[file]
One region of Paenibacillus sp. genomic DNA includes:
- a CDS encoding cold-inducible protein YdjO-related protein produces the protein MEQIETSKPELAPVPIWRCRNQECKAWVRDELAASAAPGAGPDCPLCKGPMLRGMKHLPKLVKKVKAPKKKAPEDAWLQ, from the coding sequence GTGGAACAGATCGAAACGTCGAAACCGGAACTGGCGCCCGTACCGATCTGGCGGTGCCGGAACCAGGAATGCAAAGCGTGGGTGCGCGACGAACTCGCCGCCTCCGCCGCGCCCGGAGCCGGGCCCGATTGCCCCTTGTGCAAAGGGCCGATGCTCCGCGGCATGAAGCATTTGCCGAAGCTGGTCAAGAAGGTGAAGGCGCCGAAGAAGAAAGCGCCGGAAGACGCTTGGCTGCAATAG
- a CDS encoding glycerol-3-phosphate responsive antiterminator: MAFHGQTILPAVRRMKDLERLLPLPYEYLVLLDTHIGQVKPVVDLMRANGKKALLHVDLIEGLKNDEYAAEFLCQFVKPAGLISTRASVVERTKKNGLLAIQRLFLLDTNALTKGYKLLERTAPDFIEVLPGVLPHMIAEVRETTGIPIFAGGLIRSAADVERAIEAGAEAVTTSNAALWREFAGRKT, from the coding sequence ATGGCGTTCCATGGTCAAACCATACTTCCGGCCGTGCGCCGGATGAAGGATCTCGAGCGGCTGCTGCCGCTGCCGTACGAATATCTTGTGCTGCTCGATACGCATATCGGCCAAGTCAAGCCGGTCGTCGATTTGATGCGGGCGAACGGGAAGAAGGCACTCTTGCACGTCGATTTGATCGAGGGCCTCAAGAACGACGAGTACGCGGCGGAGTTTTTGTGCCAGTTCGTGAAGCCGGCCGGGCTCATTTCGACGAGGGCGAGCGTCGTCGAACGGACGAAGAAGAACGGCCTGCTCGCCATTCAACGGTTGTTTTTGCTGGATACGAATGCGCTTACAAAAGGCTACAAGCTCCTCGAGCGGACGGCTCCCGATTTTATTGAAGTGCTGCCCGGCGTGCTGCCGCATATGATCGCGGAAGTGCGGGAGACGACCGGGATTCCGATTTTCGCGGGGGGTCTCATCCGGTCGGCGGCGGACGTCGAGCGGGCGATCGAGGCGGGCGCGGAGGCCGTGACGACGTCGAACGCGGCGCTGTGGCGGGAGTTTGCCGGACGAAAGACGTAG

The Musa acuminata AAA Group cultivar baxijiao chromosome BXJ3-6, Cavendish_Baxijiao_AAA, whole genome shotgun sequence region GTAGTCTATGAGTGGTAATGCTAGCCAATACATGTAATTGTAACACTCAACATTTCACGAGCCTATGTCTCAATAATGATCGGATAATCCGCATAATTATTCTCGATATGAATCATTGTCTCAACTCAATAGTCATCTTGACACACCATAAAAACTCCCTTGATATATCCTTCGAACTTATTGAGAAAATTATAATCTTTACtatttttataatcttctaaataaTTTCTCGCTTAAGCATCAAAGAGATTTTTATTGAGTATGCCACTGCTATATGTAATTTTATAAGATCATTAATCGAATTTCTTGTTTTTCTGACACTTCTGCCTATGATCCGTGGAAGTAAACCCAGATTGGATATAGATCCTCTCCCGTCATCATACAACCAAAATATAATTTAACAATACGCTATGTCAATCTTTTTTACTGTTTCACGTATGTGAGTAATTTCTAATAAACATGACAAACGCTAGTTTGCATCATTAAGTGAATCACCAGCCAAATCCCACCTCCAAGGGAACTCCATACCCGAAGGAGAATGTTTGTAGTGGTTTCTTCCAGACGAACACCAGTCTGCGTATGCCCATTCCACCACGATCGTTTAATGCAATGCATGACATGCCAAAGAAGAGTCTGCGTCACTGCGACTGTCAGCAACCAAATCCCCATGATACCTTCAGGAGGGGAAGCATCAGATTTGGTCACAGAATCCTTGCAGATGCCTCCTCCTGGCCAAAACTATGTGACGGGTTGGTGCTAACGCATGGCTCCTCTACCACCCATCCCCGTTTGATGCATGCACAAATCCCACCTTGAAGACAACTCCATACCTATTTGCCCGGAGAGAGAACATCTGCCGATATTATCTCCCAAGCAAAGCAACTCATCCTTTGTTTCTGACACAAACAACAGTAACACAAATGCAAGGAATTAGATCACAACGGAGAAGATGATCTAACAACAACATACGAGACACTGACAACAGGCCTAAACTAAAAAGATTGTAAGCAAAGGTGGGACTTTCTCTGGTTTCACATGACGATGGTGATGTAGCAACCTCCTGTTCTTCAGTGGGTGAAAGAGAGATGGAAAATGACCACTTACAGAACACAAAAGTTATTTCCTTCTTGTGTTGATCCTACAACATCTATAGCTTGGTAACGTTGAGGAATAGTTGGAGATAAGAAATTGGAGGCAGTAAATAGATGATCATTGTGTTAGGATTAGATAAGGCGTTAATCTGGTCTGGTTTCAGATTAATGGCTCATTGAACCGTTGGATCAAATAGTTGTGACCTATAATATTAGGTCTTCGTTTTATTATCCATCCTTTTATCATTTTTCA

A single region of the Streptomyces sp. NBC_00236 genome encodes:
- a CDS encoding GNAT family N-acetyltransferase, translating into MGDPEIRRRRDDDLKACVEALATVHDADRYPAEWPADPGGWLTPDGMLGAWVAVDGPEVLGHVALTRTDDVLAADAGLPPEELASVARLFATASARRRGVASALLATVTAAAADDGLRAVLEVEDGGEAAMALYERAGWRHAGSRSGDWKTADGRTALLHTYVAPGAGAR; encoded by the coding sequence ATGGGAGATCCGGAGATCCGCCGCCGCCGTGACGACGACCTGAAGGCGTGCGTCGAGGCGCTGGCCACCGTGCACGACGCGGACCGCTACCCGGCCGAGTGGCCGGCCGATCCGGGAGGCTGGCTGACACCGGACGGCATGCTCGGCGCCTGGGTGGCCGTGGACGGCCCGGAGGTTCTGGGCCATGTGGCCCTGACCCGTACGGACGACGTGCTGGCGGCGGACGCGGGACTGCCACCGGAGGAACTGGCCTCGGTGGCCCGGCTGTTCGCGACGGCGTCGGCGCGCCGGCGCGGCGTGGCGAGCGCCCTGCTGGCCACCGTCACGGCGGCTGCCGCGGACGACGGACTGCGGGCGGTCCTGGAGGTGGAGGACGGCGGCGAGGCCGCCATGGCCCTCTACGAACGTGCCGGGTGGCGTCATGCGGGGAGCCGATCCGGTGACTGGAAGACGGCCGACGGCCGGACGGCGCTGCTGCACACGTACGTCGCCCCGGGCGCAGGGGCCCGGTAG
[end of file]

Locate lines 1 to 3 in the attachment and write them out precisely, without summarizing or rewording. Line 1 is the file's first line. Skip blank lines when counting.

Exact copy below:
One region of Paenibacillus sp. genomic DNA includes:
- a CDS encoding cold-inducible protein YdjO-related protein produces the protein MEQIETSKPELAPVPIWRCRNQECKAWVRDELAASAAPGAGPDCPLCKGPMLRGMKHLPKLVKKVKAPKKKAPEDAWLQ, from the coding sequence GTGGAACAGATCGAAACGTCGAAACCGGAACTGGCGCCCGTACCGATCTGGCGGTGCCGGAACCAGGAATGCAAAGCGTGGGTGCGCGACGAACTCGCCGCCTCCGCCGCGCCCGGAGCCGGGCCCGATTGCCCCTTGTGCAAAGGGCCGATGCTCCGCGGCATGAAGCATTTGCCGAAGCTGGTCAAGAAGGTGAAGGCGCCGAAGAAGAAAGCGCCGGAAGACGCTTGGCTGCAATAG
- a CDS encoding glycerol-3-phosphate responsive antiterminator: MAFHGQTILPAVRRMKDLERLLPLPYEYLVLLDTHIGQVKPVVDLMRANGKKALLHVDLIEGLKNDEYAAEFLCQFVKPAGLISTRASVVERTKKNGLLAIQRLFLLDTNALTKGYKLLERTAPDFIEVLPGVLPHMIAEVRETTGIPIFAGGLIRSAADVERAIEAGAEAVTTSNAALWREFAGRKT, from the coding sequence ATGGCGTTCCATGGTCAAACCATACTTCCGGCCGTGCGCCGGATGAAGGATCTCGAGCGGCTGCTGCCGCTGCCGTACGAATATCTTGTGCTGCTCGATACGCATATCGGCCAAGTCAAGCCGGTCGTCGATTTGATGCGGGCGAACGGGAAGAAGGCACTCTTGCACGTCGATTTGATCGAGGGCCTCAAGAACGACGAGTACGCGGCGGAGTTTTTGTGCCAGTTCGTGAAGCCGGCCGGGCTCATTTCGACGAGGGCGAGCGTCGTCGAACGGACGAAGAAGAACGGCCTGCTCGCCATTCAACGGTTGTTTTTGCTGGATACGAATGCGCTTACAAAAGGCTACAAGCTCCTCGAGCGGACGGCTCCCGATTTTATTGAAGTGCTGCCCGGCGTGCTGCCGCATATGATCGCGGAAGTGCGGGAGACGACCGGGATTCCGATTTTCGCGGGGGGTCTCATCCGGTCGGCGGCGGACGTCGAGCGGGCGATCGAGGCGGGCGCGGAGGCCGTGACGACGTCGAACGCGGCGCTGTGGCGGGAGTTTGCCGGACGAAAGACGTAG